Angela Farley, dancer with Frankie Goes to Hollywood, headed north from Liverpool for a night out at Maestro's after hearing about the club. She wasn't disappointed. Picture by Simon Clegg.

Nightclubbing: Inside Glasgow's hippest 1980s night

The doorman looked like Sting and if you didn’t look the part, you weren’t getting in.

Wednesday, 10th February 2021, 12:30 pm
Updated Thursday, 11th February 2021, 7:49 am

Maestro’s in Scott Street, Glasgow, earned itself a reputation as a place where only the right sort of people got through the door. Many tried to get in – and many failed.

Spandau Ballet hired a ‘spotter’ to get a high-fashion crowd into Maestro’s for an after-gig appearance there, with the club one of the first outside of London to embrace their sound.

American imports of 12-inch disco, funk and R&B tracks gave way to new electronic sounds coming out the punk scene, with bands like New Order, Depeche Mode and Tom Tom Club big news at Maestro’s, which sat next door to Glasgow School of Art.

Nights included The Gang Hut, run by Graeme Wilson who went to run nights in The Jamaica Inn – later called the Sub Club, which he went on to own.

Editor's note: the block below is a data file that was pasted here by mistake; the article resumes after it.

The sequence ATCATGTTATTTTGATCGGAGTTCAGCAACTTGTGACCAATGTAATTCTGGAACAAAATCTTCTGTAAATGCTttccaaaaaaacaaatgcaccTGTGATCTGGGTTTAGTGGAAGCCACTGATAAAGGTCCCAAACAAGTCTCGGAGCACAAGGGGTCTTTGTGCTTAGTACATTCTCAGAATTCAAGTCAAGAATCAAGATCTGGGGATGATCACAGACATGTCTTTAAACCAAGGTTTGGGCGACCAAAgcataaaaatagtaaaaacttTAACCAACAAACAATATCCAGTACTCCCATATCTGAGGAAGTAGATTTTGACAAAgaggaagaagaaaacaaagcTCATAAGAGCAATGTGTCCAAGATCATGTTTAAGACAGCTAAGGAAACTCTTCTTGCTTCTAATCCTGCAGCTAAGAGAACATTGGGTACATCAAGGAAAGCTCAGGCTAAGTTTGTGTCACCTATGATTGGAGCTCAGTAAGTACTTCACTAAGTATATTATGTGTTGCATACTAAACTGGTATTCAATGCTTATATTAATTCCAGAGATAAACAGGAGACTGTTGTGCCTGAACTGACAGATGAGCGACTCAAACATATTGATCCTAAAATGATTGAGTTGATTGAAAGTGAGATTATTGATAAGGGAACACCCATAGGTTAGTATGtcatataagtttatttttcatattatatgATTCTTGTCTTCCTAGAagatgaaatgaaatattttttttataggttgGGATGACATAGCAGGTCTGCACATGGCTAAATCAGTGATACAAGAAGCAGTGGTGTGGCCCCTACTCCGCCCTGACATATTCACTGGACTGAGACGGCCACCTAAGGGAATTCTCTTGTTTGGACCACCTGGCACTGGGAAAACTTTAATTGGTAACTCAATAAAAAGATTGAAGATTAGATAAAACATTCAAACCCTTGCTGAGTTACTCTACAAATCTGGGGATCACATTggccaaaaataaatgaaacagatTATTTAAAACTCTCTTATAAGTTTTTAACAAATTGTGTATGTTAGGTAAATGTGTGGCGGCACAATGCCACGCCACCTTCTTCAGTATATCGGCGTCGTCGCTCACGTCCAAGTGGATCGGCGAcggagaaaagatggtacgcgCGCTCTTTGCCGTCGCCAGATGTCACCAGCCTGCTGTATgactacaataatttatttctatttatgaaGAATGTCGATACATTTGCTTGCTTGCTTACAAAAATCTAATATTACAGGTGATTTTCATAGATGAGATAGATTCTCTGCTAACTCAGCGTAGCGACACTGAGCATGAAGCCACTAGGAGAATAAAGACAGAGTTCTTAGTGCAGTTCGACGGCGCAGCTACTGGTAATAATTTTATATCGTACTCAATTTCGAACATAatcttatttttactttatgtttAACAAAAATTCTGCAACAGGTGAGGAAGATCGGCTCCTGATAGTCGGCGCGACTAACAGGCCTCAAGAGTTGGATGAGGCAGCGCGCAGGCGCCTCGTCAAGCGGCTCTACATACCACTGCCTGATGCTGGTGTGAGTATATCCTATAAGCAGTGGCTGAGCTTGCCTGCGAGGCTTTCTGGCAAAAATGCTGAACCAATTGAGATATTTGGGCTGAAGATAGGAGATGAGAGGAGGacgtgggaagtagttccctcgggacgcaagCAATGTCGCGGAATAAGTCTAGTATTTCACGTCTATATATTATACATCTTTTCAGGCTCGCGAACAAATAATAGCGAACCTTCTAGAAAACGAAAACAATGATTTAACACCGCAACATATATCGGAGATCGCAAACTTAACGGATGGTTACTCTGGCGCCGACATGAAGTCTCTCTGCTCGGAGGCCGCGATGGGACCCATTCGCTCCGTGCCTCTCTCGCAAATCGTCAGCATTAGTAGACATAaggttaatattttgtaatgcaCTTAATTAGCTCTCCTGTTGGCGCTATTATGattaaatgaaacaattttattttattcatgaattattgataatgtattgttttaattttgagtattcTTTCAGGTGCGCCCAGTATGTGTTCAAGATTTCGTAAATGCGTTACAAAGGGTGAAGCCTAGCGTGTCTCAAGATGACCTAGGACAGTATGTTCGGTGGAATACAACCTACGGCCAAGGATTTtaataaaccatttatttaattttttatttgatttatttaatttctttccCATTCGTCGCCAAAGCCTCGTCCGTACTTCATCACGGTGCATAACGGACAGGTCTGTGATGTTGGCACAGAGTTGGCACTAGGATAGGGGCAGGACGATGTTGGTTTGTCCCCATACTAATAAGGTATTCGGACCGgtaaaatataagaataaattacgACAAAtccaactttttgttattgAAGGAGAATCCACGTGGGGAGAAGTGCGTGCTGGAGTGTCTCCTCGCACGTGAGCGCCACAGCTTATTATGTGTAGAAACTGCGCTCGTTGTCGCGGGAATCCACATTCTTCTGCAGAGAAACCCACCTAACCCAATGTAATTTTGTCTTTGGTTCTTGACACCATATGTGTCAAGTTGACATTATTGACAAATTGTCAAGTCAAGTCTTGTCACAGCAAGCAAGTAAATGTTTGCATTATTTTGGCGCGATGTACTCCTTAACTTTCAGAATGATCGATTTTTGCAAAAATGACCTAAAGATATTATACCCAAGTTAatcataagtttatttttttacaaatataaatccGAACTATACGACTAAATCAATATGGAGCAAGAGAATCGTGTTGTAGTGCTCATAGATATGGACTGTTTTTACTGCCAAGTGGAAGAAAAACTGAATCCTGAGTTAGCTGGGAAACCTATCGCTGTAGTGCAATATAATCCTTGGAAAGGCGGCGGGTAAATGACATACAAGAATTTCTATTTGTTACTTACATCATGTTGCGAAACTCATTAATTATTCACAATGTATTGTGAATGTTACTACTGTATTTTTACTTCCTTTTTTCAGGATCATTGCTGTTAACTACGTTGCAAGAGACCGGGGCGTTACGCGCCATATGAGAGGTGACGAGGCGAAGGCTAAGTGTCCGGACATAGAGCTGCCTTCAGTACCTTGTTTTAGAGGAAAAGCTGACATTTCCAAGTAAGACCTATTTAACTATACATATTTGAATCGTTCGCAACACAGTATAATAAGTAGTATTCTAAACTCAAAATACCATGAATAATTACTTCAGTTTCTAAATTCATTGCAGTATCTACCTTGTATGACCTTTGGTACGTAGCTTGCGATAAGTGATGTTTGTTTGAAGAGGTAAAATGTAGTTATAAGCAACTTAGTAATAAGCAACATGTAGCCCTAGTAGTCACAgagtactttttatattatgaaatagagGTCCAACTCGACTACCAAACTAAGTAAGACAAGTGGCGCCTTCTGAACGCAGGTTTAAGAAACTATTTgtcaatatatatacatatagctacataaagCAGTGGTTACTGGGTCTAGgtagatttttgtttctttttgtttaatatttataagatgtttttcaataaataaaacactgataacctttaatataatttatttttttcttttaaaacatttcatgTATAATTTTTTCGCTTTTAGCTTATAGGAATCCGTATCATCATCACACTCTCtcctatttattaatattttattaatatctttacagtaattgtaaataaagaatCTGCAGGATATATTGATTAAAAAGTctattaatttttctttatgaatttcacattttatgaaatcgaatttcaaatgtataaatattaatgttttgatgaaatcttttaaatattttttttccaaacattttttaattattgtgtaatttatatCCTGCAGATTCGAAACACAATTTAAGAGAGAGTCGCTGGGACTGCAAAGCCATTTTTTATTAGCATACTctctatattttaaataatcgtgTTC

Managing Maestro's was a chap called Gary McGrotty with the venue owned by Unicorn Leisure, the empire of club entrepreneur Frank Lynch, who ran venues such as the Apollo and who also managed a then-rising star comedian called Billy Connolly.

Photographer Simon Clegg was taking shots of bands and clubs around Glasgow at the time of Maestro’s with his work published in music magazines Sounds.

“They created their own Studio 54 at Maestro’s,” he said, in reference to the legendary New York nightclub where fashion, attitude and new frontiers collided.

Clegg, who now lives in Australia, recalled the neon Maestro’s sign, the glitter ball and the ‘sticky red carpet’ of the nightclub.

The photographer didn’t have a problem getting in, but in reality it was a very select door policy that left many heading back down the steep hill of Scott Street back to the nightspots of Sauchiehall.

He said: “Everyone knew each other and no matter what night you went, there would be someone that you knew.

“There were always trendy girls there. I always remember it as a safe place, women felt safe there and I was never aware of any trouble.

“It was a good place. I tell you what it wasn’t – it wasn’t a pick up place. People always went there for the music.

"You just couldn’t wait to get in there, get through the door, get a dance and find out the music news.”

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